“Marsh Botanical Garden: Yale’s Hidden Jewel,” is, in fact, only a slideshow advertising the garden. I had expected touch screens, interactive displays, and some informational value. But the so-called “media exhibit” at the Center for Science and Social Science Information provided only a series of photos shown on nine screens pulled together into one larger rectangle.  Woe to anyone who walks up Science Hill in the snow just to see it. Nevertheless, for those working hard at the CSSSI during the winter, it creates a pleasant ambience.

You won’t see anything special at this exhibit. Google “beautiful plants,” and you’ll find photos just as good as, if not better than, those on view. And although the photos are well shot, they sure don’t bring anything special to the subject. I confess that I’ve never been to the Marsh Botanical Garden, but I’m certain that seeing the plants in person would be a more engaging experience than watching them dance across a screen. (Both the exhibit and the garden itself offer free admission, and the trek to each is about equal.)

You won’t really learn much from the exhibit either. Yes, the photos are labeled; yes, I learned that Ylang Ylang is used to make Chanel No. 5 and that Yale offers some really hands-on environmental studies classes; but aside from that, the exhibit doesn’t offer much educational value.

There are some photos documenting the garden’s historical roots, but they don’t say much. A letter of correspondence between Darwin and O.C. Marsh is pretty cool, as are some slides showing Marsh’s other notable acquaintances: Chief Red Cloud, Thomas Huxley, Alfred Russell Wallace. It’s interesting that Marsh knew these people, but that’s all you learn from the slides.

Beyond this brief history, you’ll also learn how much fun some staff members have at the garden. In one slide, Curator of Greenhouse Plant Collection David Garinger holds a cat named Eli. How adorable. (Interesting note: In the bibliographic slide at the end of the slideshow, the botanical garden’s Wikipedia page is referenced as a source.)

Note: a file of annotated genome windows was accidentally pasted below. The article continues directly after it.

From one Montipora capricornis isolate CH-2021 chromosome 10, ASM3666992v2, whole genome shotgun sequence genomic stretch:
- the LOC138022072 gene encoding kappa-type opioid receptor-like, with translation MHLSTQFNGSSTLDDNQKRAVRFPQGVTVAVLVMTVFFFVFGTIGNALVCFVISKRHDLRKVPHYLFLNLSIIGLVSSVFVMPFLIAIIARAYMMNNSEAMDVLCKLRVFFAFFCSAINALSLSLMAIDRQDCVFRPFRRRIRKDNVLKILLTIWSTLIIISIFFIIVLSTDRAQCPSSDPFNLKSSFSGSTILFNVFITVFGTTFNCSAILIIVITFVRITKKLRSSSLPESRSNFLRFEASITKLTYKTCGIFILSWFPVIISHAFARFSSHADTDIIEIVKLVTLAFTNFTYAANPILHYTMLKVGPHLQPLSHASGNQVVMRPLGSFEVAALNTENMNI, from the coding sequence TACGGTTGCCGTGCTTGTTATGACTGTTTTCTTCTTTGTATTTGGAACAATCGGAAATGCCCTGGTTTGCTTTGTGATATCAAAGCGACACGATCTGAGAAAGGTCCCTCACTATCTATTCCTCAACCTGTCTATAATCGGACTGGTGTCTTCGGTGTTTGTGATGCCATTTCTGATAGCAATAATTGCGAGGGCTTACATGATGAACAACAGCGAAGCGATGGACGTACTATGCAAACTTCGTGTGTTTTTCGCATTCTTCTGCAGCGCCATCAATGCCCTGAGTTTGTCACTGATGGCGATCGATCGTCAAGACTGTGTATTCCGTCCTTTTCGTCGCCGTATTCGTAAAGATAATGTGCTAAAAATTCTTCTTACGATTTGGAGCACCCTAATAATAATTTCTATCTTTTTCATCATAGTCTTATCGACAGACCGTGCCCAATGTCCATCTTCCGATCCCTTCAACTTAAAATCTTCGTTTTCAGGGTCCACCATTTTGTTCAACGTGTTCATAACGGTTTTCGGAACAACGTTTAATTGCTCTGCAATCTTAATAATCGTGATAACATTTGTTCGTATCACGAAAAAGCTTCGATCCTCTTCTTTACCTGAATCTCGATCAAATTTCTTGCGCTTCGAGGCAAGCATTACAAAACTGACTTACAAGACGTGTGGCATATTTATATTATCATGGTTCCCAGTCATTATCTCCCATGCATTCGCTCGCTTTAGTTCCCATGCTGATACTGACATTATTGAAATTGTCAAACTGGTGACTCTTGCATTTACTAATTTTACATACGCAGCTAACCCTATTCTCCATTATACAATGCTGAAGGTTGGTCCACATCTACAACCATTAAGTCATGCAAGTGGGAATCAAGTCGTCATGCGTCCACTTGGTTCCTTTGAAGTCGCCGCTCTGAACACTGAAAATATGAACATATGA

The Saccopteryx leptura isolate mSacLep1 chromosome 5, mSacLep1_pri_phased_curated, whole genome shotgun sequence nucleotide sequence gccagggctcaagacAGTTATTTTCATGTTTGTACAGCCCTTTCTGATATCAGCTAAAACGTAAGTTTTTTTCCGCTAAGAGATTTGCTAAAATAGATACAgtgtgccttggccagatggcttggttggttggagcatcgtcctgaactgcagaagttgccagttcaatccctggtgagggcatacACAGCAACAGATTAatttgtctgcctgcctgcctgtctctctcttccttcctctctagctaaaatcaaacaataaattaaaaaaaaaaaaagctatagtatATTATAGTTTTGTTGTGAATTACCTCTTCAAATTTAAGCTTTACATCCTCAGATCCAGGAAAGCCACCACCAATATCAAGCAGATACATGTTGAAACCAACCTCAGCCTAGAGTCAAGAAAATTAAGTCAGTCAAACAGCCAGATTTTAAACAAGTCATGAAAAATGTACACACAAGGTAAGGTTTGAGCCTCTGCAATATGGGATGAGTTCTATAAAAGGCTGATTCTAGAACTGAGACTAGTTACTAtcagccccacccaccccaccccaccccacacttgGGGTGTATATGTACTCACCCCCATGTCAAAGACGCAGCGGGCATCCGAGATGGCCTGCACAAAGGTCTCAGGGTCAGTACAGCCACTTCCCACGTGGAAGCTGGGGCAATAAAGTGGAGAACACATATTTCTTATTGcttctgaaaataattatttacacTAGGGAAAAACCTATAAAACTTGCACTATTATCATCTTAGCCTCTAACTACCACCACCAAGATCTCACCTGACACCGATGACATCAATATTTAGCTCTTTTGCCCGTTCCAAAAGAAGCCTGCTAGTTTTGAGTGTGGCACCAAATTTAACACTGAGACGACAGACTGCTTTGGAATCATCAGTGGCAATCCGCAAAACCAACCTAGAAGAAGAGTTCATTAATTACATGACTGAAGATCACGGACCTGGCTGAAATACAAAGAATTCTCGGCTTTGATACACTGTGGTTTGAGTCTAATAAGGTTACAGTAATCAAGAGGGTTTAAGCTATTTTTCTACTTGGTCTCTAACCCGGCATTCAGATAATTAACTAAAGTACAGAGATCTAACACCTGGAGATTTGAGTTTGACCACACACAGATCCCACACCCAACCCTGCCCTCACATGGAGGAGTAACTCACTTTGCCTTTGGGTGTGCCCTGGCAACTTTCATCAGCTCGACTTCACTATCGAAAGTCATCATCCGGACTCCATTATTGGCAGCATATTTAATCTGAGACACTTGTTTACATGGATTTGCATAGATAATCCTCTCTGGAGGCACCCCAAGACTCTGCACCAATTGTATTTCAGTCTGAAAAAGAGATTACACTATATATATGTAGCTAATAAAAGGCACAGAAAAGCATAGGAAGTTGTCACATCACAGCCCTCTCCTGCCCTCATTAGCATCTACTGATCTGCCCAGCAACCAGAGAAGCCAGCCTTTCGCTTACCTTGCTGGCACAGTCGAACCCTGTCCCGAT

However, I would be wrong to gripe about this exhibit just because it doesn’t deserve its spot on the Yale Arts Calendar. Even though most of the students working at the center didn’t seem to think much of the slideshow, I thought it was a pleasant addition to the study area. It wasn’t really calming, but the nature provided a nice counterpoint to the otherwise academic surroundings. I did notice one guy look at it for five seconds while waiting for his documents to print.

Although underwhelming, the slideshow was nice, and nice things can always fit into our lives.

But even after accepting the exhibit’s limitations, I still have one complaint. The screen in the center of the display has a thin line running through it, distracting viewers (if there are any) from the images flicking across the screen. Sometimes the line is red, sometimes it’s green, but whatever it is, it needs to be fixed. I can’t imagine that the Louvre staff would find it acceptable to have a green line drawn through all their paintings. Then again, as we’ve established, the CSSSI isn’t exactly the Louvre.

Kind of unfortunately, the exhibit closes soon or is closed already. The Yale Arts Calendar says it ends Friday, February 27, whereas the poster in CSSSI says it ends in March. In any case, the timing is interesting. Maybe it’s ending because we can visit the garden now that it’s spring. However, that would be a mistake on the part of the curators. The exhibit is not a wintertime replacement for the garden, and if it’s meant to be that, it’s a failure. The only thing the exhibit does is brighten the CSSSI.

But this is all just speculation. In the end, I don’t know why this exhibit is here — it remains an enigma. A nice enigma, though.